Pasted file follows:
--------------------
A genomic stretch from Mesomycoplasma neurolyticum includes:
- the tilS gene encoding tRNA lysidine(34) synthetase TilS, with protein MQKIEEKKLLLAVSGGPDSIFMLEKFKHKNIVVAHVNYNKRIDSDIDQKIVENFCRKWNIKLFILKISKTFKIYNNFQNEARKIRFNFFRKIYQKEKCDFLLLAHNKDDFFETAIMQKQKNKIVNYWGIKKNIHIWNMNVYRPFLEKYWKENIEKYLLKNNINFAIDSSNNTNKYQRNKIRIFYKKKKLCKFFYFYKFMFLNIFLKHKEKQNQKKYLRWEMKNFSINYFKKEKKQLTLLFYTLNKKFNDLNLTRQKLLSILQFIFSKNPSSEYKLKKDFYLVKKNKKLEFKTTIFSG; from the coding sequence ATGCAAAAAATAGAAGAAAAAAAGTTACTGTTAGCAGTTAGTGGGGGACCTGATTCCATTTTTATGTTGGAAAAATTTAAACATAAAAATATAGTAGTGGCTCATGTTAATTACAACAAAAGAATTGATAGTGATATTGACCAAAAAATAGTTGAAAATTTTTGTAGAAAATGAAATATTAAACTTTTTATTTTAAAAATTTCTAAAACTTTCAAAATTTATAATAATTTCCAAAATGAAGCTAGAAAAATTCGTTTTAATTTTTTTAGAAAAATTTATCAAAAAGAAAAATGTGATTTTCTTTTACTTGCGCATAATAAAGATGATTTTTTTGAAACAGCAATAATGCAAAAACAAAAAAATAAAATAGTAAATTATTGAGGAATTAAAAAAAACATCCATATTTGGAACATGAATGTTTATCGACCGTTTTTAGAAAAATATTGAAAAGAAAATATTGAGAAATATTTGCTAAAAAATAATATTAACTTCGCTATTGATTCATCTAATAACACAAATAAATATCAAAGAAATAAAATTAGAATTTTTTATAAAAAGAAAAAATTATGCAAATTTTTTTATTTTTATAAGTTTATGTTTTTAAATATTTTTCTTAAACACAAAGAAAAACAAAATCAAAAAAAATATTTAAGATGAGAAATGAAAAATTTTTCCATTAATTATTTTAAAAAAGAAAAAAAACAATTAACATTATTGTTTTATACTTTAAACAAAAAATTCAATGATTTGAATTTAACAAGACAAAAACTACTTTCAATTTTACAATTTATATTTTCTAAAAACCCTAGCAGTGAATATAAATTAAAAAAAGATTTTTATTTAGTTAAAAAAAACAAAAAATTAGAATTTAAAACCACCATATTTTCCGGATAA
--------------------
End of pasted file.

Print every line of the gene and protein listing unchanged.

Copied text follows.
A genomic stretch from Mesomycoplasma neurolyticum includes:
- the tilS gene encoding tRNA lysidine(34) synthetase TilS, with protein MQKIEEKKLLLAVSGGPDSIFMLEKFKHKNIVVAHVNYNKRIDSDIDQKIVENFCRKWNIKLFILKISKTFKIYNNFQNEARKIRFNFFRKIYQKEKCDFLLLAHNKDDFFETAIMQKQKNKIVNYWGIKKNIHIWNMNVYRPFLEKYWKENIEKYLLKNNINFAIDSSNNTNKYQRNKIRIFYKKKKLCKFFYFYKFMFLNIFLKHKEKQNQKKYLRWEMKNFSINYFKKEKKQLTLLFYTLNKKFNDLNLTRQKLLSILQFIFSKNPSSEYKLKKDFYLVKKNKKLEFKTTIFSG; from the coding sequence ATGCAAAAAATAGAAGAAAAAAAGTTACTGTTAGCAGTTAGTGGGGGACCTGATTCCATTTTTATGTTGGAAAAATTTAAACATAAAAATATAGTAGTGGCTCATGTTAATTACAACAAAAGAATTGATAGTGATATTGACCAAAAAATAGTTGAAAATTTTTGTAGAAAATGAAATATTAAACTTTTTATTTTAAAAATTTCTAAAACTTTCAAAATTTATAATAATTTCCAAAATGAAGCTAGAAAAATTCGTTTTAATTTTTTTAGAAAAATTTATCAAAAAGAAAAATGTGATTTTCTTTTACTTGCGCATAATAAAGATGATTTTTTTGAAACAGCAATAATGCAAAAACAAAAAAATAAAATAGTAAATTATTGAGGAATTAAAAAAAACATCCATATTTGGAACATGAATGTTTATCGACCGTTTTTAGAAAAATATTGAAAAGAAAATATTGAGAAATATTTGCTAAAAAATAATATTAACTTCGCTATTGATTCATCTAATAACACAAATAAATATCAAAGAAATAAAATTAGAATTTTTTATAAAAAGAAAAAATTATGCAAATTTTTTTATTTTTATAAGTTTATGTTTTTAAATATTTTTCTTAAACACAAAGAAAAACAAAATCAAAAAAAATATTTAAGATGAGAAATGAAAAATTTTTCCATTAATTATTTTAAAAAAGAAAAAAAACAATTAACATTATTGTTTTATACTTTAAACAAAAAATTCAATGATTTGAATTTAACAAGACAAAAACTACTTTCAATTTTACAATTTATATTTTCTAAAAACCCTAGCAGTGAATATAAATTAAAAAAAGATTTTTATTTAGTTAAAAAAAACAAAAAATTAGAATTTAAAACCACCATATTTTCCGGATAA